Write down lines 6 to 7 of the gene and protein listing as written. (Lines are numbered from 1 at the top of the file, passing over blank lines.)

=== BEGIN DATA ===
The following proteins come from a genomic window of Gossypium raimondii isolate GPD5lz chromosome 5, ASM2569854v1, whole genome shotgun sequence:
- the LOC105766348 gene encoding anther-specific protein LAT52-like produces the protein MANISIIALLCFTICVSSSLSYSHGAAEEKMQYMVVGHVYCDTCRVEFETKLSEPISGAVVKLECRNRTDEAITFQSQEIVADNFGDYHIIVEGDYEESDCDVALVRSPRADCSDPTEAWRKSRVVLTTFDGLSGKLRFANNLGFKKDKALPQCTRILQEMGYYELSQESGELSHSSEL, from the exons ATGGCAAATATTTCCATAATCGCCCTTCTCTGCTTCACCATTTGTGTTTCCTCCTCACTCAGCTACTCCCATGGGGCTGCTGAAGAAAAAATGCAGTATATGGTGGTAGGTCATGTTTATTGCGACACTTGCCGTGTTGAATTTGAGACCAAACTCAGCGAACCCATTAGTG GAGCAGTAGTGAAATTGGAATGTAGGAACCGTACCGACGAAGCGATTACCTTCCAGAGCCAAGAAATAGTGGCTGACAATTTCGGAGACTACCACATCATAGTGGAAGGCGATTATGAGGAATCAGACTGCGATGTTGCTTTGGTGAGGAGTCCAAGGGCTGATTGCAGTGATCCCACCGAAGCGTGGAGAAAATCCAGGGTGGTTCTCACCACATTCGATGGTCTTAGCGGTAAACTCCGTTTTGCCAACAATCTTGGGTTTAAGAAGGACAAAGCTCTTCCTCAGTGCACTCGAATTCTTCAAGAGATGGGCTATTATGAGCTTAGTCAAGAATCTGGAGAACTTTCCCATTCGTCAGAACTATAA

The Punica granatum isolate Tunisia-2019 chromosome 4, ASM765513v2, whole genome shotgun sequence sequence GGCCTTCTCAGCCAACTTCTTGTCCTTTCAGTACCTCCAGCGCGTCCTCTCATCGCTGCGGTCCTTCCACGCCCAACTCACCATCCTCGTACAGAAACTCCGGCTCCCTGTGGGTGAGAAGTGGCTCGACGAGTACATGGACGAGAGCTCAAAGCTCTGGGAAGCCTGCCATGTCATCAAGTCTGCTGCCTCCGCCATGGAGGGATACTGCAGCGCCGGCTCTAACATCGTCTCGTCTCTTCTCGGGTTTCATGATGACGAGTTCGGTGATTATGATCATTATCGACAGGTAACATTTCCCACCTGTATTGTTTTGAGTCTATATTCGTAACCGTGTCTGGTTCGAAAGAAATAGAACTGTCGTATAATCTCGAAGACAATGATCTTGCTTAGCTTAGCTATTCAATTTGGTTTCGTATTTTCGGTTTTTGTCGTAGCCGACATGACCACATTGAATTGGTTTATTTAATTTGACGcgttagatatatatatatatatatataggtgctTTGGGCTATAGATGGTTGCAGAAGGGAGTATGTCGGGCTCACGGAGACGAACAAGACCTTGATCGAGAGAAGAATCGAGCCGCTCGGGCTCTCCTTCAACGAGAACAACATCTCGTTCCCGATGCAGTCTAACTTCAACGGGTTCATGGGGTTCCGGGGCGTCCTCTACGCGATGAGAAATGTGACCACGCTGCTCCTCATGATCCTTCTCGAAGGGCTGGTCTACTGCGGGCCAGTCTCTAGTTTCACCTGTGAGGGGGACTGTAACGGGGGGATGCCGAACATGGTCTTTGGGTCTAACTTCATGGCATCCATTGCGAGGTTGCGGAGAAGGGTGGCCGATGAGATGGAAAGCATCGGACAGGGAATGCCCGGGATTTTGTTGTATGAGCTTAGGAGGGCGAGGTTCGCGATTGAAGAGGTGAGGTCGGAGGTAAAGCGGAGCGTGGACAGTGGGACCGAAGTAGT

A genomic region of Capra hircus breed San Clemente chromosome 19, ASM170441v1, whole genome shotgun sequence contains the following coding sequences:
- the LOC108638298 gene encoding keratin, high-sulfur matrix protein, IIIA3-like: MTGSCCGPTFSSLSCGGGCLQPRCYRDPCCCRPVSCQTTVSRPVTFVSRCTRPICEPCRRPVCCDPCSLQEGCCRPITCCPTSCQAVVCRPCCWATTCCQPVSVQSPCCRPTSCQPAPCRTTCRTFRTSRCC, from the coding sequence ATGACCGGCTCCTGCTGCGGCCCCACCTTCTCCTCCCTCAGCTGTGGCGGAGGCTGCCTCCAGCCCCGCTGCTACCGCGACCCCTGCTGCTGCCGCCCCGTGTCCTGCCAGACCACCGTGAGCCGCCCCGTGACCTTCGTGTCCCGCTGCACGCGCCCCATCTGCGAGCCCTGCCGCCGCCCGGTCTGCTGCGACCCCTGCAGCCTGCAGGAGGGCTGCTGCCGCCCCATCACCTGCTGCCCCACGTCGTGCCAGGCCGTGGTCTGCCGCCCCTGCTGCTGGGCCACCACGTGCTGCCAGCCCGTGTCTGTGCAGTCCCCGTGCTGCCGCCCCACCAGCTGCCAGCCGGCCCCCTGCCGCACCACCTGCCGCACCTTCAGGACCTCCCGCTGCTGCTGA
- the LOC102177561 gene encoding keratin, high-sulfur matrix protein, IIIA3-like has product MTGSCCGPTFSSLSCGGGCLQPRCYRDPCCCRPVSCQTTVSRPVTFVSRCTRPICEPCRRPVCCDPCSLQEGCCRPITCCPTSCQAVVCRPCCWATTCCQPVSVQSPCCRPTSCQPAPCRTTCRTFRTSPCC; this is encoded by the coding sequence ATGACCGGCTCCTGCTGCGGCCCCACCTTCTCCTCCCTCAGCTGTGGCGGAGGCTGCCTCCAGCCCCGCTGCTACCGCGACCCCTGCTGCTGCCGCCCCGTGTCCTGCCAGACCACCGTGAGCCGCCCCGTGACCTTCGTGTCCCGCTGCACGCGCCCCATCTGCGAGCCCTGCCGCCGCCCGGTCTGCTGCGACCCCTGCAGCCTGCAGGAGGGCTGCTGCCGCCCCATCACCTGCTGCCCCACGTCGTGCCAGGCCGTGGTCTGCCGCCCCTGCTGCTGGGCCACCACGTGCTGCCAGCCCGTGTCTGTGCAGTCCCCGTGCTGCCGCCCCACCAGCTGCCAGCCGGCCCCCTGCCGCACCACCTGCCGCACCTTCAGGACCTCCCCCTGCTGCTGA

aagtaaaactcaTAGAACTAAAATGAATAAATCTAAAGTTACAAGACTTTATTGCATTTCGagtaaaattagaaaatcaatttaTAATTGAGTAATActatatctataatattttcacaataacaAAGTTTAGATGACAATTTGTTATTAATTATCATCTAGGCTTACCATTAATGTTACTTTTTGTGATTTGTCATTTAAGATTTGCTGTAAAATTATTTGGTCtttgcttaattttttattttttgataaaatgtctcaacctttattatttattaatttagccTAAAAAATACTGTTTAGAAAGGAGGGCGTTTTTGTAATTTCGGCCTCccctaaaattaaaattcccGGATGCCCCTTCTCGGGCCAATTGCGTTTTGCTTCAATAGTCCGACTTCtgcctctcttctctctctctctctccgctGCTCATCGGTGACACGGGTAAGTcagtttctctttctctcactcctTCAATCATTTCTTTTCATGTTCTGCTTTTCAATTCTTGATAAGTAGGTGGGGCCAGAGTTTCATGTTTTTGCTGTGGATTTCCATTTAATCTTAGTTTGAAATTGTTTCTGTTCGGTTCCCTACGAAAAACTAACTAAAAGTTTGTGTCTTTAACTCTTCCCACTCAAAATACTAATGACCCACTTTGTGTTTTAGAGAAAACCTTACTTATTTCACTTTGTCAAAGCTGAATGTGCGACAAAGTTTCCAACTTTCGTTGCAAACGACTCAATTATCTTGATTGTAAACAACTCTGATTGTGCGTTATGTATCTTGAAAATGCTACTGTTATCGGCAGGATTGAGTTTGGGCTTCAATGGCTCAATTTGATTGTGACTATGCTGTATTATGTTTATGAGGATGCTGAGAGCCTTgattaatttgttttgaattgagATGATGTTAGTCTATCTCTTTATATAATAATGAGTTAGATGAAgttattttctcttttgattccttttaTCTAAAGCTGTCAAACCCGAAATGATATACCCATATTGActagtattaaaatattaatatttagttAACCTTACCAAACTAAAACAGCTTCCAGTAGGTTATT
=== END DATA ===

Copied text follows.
- the LOC102177561 gene encoding keratin, high-sulfur matrix protein, IIIA3-like has product MTGSCCGPTFSSLSCGGGCLQPRCYRDPCCCRPVSCQTTVSRPVTFVSRCTRPICEPCRRPVCCDPCSLQEGCCRPITCCPTSCQAVVCRPCCWATTCCQPVSVQSPCCRPTSCQPAPCRTTCRTFRTSPCC; this is encoded by the coding sequence ATGACCGGCTCCTGCTGCGGCCCCACCTTCTCCTCCCTCAGCTGTGGCGGAGGCTGCCTCCAGCCCCGCTGCTACCGCGACCCCTGCTGCTGCCGCCCCGTGTCCTGCCAGACCACCGTGAGCCGCCCCGTGACCTTCGTGTCCCGCTGCACGCGCCCCATCTGCGAGCCCTGCCGCCGCCCGGTCTGCTGCGACCCCTGCAGCCTGCAGGAGGGCTGCTGCCGCCCCATCACCTGCTGCCCCACGTCGTGCCAGGCCGTGGTCTGCCGCCCCTGCTGCTGGGCCACCACGTGCTGCCAGCCCGTGTCTGTGCAGTCCCCGTGCTGCCGCCCCACCAGCTGCCAGCCGGCCCCCTGCCGCACCACCTGCCGCACCTTCAGGACCTCCCCCTGCTGCTGA

aagtaaaactcaTAGAACTAAAATGAATAAATCTAAAGTTACAAGACTTTATTGCATTTCGagtaaaattagaaaatcaatttaTAATTGAGTAATActatatctataatattttcacaataacaAAGTTTAGATGACAATTTGTTATTAATTATCATCTAGGCTTACCATTAATGTTACTTTTTGTGATTTGTCATTTAAGATTTGCTGTAAAATTATTTGGTCtttgcttaattttttattttttgataaaatgtctcaacctttattatttattaatttagccTAAAAAATACTGTTTAGAAAGGAGGGCGTTTTTGTAATTTCGGCCTCccctaaaattaaaattcccGGATGCCCCTTCTCGGGCCAATTGCGTTTTGCTTCAATAGTCCGACTTCtgcctctcttctctctctctctctccgctGCTCATCGGTGACACGGGTAAGTcagtttctctttctctcactcctTCAATCATTTCTTTTCATGTTCTGCTTTTCAATTCTTGATAAGTAGGTGGGGCCAGAGTTTCATGTTTTTGCTGTGGATTTCCATTTAATCTTAGTTTGAAATTGTTTCTGTTCGGTTCCCTACGAAAAACTAACTAAAAGTTTGTGTCTTTAACTCTTCCCACTCAAAATACTAATGACCCACTTTGTGTTTTAGAGAAAACCTTACTTATTTCACTTTGTCAAAGCTGAATGTGCGACAAAGTTTCCAACTTTCGTTGCAAACGACTCAATTATCTTGATTGTAAACAACTCTGATTGTGCGTTATGTATCTTGAAAATGCTACTGTTATCGGCAGGATTGAGTTTGGGCTTCAATGGCTCAATTTGATTGTGACTATGCTGTATTATGTTTATGAGGATGCTGAGAGCCTTgattaatttgttttgaattgagATGATGTTAGTCTATCTCTTTATATAATAATGAGTTAGATGAAgttattttctcttttgattccttttaTCTAAAGCTGTCAAACCCGAAATGATATACCCATATTGActagtattaaaatattaatatttagttAACCTTACCAAACTAAAACAGCTTCCAGTAGGTTATT